The rules were very complicated. A student could leave school before the compulsory age if he had reached the minimum exemption age, or if he had a valid work permit and had attained the minimum level of schooling. The guidelines were different for each state.
the "common school"
A common school was a public school housing grades one through eight. In the few districts where it was offered, kindergarten was also taught in the common school. In town, a typical school had one or two grades per room, a playground, and perhaps a gymnasium and organized gym classes. In the country, kids attended a one-room rural school.
the one-room school
In the 1920s, consolidated school districts were very rare. Most kids who lived in the country attended a rural one-room school.
Grades one through eight were taught in the same room by the same teacher. Each grade sat in a separate row. While one grade was in front reciting their lessons, the other grades were at their desks engaged in quiet work, which was known as seatwork.
There were no gymnasiums or formal gym classes, but pupils got plenty of exercise during two 15-minute recesses and an hour-long lunch period. Baseball, ice skating, snowball fights and hide-and-seek were popular activities.
The "library" consisted of several bookshelves along the wall. The school probably had a piano or organ, in addition to an Edison music machine and lots of records. In the back, a potbellied stove kept the room warm in the winter, and coats were hung up in the cloakroom.
The outhouse (three-holer) was where you took care of life's little neccessities!
Plays and box socials made things fun, and the end of the school year was celebrated with a picnic.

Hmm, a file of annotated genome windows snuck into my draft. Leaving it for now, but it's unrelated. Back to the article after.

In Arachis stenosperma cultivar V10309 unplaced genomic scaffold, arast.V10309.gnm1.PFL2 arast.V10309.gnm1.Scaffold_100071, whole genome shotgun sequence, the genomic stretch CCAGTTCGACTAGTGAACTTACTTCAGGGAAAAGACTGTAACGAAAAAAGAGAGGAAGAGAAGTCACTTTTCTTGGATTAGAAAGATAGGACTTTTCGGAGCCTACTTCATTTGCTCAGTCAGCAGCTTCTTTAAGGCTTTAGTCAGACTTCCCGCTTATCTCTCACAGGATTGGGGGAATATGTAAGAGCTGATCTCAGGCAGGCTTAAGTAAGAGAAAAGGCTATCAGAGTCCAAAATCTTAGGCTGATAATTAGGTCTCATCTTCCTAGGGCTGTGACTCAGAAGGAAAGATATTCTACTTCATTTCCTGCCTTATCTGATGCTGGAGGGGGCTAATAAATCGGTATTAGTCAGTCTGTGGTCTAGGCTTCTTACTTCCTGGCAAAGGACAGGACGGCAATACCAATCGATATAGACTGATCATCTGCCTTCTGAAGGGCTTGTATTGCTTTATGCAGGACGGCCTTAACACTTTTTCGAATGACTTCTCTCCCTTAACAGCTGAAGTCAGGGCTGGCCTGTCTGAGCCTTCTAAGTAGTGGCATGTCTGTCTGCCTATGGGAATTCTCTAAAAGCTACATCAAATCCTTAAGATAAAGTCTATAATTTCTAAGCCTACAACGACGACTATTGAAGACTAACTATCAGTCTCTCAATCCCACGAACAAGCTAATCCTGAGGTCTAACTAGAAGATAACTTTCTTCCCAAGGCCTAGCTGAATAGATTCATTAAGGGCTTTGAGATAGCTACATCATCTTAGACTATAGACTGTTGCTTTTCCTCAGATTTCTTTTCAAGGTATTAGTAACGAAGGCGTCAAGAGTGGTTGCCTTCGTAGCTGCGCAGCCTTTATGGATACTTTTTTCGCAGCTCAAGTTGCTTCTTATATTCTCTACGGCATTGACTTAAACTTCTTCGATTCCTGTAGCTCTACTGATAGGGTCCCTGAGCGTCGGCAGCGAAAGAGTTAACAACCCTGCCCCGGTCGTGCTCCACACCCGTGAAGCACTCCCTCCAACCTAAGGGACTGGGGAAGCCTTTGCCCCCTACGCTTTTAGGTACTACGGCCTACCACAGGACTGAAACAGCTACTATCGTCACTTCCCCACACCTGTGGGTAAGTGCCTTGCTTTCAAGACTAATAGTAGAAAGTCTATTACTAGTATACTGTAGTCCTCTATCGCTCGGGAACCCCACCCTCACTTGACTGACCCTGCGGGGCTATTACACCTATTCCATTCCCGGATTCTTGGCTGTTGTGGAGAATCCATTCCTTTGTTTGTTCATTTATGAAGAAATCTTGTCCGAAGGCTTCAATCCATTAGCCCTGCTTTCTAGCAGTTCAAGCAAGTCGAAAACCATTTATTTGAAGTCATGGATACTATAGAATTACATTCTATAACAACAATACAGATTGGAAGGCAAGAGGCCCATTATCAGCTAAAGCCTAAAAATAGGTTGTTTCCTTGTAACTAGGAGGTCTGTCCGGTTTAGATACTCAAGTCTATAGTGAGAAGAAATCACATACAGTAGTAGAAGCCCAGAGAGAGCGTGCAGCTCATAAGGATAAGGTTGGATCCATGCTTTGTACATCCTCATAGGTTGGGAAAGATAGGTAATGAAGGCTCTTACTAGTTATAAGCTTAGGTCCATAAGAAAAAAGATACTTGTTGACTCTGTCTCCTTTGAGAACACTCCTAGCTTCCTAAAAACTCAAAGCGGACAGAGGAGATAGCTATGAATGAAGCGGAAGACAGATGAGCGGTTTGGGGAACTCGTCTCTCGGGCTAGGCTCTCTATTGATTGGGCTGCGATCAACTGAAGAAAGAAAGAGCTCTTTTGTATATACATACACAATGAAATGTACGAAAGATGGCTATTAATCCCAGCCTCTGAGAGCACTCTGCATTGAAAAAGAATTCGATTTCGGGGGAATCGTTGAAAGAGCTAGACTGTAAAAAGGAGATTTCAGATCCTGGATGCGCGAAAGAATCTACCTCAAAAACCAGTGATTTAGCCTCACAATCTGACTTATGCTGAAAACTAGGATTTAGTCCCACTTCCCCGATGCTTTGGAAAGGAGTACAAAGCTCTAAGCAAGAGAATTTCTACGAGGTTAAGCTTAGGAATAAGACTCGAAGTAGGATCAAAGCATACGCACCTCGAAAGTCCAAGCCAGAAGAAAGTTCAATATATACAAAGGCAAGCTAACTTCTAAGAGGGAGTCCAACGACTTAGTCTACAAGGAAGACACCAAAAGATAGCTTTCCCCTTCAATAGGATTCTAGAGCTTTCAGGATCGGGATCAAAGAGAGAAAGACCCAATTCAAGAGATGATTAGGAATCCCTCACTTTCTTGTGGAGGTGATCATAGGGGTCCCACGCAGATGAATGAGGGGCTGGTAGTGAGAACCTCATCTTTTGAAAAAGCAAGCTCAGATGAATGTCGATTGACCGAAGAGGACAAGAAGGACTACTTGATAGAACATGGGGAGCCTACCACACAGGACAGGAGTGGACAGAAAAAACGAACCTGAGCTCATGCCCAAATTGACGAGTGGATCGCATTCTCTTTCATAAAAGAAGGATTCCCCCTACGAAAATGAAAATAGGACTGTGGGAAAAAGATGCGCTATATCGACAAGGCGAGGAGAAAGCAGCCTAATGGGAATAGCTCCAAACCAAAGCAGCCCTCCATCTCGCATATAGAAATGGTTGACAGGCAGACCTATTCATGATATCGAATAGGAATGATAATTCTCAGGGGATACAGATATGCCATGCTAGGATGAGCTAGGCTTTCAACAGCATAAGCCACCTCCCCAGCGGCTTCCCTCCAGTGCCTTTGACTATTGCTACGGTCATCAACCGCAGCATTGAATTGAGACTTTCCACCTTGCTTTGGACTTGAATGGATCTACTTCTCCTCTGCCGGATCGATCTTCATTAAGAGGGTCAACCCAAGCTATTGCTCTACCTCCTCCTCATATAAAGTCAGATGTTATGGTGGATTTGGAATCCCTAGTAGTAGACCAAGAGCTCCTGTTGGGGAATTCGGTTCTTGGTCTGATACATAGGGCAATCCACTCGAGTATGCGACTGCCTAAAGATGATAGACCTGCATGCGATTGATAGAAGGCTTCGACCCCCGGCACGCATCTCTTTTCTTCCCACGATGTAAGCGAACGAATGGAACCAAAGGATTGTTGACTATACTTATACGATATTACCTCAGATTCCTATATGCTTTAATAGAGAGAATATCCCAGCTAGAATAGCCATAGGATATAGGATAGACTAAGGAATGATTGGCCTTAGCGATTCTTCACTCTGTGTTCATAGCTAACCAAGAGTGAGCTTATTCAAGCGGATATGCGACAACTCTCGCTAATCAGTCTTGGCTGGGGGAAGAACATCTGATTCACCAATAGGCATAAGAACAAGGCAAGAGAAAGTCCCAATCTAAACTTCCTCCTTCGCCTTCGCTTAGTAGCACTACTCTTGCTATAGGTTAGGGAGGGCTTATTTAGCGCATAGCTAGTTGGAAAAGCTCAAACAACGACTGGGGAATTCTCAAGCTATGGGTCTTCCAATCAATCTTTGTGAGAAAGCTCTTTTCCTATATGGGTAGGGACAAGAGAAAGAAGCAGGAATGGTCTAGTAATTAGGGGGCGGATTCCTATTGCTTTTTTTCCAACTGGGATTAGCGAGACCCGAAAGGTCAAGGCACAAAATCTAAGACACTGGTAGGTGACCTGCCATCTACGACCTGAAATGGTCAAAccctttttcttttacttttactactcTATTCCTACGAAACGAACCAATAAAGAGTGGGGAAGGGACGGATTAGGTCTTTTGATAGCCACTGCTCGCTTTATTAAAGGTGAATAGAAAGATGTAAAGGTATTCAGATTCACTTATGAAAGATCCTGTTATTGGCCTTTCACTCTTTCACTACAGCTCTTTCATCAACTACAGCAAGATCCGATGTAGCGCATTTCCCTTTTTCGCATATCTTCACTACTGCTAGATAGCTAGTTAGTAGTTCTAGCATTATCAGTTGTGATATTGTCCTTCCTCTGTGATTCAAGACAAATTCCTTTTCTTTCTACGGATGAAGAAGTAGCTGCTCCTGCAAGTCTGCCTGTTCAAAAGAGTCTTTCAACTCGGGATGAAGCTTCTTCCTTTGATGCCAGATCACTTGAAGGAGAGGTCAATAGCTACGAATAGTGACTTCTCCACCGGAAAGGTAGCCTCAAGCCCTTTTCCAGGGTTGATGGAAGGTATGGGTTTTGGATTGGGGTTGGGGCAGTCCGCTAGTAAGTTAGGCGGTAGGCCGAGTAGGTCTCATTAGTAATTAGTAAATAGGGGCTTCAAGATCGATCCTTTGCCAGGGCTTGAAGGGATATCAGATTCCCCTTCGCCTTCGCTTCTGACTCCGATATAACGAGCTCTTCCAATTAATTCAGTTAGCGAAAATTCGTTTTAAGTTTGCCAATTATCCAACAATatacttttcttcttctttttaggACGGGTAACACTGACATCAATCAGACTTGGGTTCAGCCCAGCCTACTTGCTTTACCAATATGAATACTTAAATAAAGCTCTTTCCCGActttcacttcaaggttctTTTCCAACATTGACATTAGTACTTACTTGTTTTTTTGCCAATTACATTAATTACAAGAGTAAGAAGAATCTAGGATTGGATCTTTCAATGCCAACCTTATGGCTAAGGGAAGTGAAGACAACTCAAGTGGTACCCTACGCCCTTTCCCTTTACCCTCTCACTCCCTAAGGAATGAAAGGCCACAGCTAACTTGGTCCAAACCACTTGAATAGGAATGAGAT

Although the first public high school was built in 1821, high schools weren't really common until the 1870s. Attendance was generally restricted to the upper classes until the 1910s, when the "high school movement" began. Our modern offices and factories needed skilled labor, and we realized that the best way to achieve this was to provide a secondary-school education for everyone.
In 1910, just 10 percent of the population graduated from high school. The poor results of the 1917 army intelligence tests highlighted the need for a high school education.
Before school consolidation was common, high schools were few and far between. In the 1920s, more than 80 percent of the school districts in America did not have a high school. Between the 1900s and the 1920s, each state passed free tuition laws to aid families who lived in districts without a high school. Parents no longer had to pay tuition if they sent their child to a district with a high school.
Graduation rates gradually increased....up to 20 percent in 1922, and up to 29 percent in 1930.
high school coursework & extras
In addition to academic classes, high schools prepared teenagers for the world of work. Classes were offered in typing, shorthand, drafting, machine work, accounting and agriculture. Many people were threatened by the role science was playing in our lives, which resulted in some states banning the teaching of Darwinian evolution.